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Catherine Herridge shares 'important update' after CBS News allegedly seized her confidential files and records
John Paul Filo/CBS via Getty Images

Catherine Herridge shares 'important update' after CBS News allegedly seized her confidential files and records

Journalist Catherine Herridge shared an "important update" late Thursday about the shocking news that CBS News allegedly retained her confidential files and records after terminating her employment.

That update, Herridge highlighted, is a statement from her union, SAG-AFTRA, which corroborates the allegations first published by law professor Jonathan Turley.

Turley reported that upon delivering Herridge a pink slip last week, "CBS officials took the unusual step of seizing her files, computers and records, including information on privileged sources."

"The network grabbed Herridge's notes and files and informed her that it would decide what, if anything, would be turned over to her," he explained. "The files likely contain confidential material from both her stints at Fox and CBS. Those records, it suggests, are presumptively the property of CBS News."

The New York Post later corroborated Turley's reporting.

In a statement, SAG-AFTRA condemned CBS News for its actions and explained why "it sets a dangerous precedent for all media professionals and threatens the very foundation of the First Amendment."

The statement said:

It is completely inappropriate for an employer to lay off a reporter and take the very unusual step of retaining and searching the reporter's files, inclusive of confidential source identification and information. From a First Amendment standpoint, a media corporation with a commitment to journalism calling a reporter’s research and confidential source reporting "proprietary information" is both shocking and absurd.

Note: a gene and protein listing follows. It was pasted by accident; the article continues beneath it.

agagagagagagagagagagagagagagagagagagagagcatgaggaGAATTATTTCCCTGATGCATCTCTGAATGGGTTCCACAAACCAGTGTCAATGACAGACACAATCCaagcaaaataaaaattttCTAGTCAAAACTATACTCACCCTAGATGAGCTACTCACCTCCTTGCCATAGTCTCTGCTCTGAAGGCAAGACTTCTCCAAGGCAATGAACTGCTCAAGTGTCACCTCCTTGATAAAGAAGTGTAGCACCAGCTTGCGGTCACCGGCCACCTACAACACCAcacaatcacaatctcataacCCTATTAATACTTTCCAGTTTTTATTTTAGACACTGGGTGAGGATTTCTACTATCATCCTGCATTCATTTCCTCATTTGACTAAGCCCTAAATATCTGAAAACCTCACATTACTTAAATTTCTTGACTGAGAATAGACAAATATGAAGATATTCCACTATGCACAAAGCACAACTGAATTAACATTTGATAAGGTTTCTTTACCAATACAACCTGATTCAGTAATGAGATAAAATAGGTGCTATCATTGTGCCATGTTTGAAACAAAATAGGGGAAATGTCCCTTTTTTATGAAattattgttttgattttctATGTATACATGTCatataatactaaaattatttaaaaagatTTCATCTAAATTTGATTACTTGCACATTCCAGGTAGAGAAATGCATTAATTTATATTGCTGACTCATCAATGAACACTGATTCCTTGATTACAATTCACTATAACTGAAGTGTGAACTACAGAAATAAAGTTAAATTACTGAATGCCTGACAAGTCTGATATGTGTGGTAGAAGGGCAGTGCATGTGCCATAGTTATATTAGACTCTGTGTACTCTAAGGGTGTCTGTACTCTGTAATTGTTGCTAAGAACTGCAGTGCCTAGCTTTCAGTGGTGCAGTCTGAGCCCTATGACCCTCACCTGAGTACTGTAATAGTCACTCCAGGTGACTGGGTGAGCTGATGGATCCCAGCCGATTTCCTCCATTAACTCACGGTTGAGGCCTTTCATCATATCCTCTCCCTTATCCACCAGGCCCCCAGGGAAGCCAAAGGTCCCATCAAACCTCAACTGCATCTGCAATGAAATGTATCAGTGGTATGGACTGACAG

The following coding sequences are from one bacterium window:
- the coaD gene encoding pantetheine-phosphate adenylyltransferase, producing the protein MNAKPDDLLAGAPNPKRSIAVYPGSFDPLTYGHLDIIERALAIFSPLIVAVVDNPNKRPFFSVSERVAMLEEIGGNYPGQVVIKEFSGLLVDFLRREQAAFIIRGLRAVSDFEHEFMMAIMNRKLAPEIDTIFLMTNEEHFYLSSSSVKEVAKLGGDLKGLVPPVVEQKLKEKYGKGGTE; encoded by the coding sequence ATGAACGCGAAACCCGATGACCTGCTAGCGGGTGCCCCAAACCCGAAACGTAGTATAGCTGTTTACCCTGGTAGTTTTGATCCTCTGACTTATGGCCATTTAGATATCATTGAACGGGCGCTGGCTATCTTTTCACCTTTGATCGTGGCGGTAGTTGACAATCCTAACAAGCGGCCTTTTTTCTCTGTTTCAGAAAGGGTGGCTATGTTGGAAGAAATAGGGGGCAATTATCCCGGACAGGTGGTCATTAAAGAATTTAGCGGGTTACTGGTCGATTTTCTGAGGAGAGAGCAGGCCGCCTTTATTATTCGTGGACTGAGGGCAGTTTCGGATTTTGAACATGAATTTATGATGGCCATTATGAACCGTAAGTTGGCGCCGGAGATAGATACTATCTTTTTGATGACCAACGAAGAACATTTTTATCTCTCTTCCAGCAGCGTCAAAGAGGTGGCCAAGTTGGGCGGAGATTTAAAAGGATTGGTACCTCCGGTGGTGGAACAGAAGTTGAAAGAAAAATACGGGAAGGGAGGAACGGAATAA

The retention of a media professional's reporting materials by their former employer is a serious break with traditional practices which supports the immediate return of reporting materials.

According to SAF-AFTRA, officials at CBS News recently reached out to the union to discuss the matter. It's not clear, however, if Turley's reporting prompted the communication.

In a statement to Blaze Media, a CBS News spokesperson appeared to confirm that Herridge had been locked out of her office — which holds her confidential files and records — upon being laid off.

"Catherine’s personal belongings were delivered to her home one week ago, and we are prepared to pack up the rest of her files immediately on her behalf — with her representative present as she requested," the spokesperson said. "We are awaiting a response from Catherine and/or her representative to do so.

"We have respected her request to not go through the files, and out of our concern for confidential sources, the office she occupied has remained secure since her departure," the spokesperson claimed.

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Chris Enloe

Chris Enloe

Staff Writer

Chris is a staff writer for Blaze News. He resides in Charlotte, North Carolina. You can reach him at cenloe@blazemedia.com.
@chrisenloe →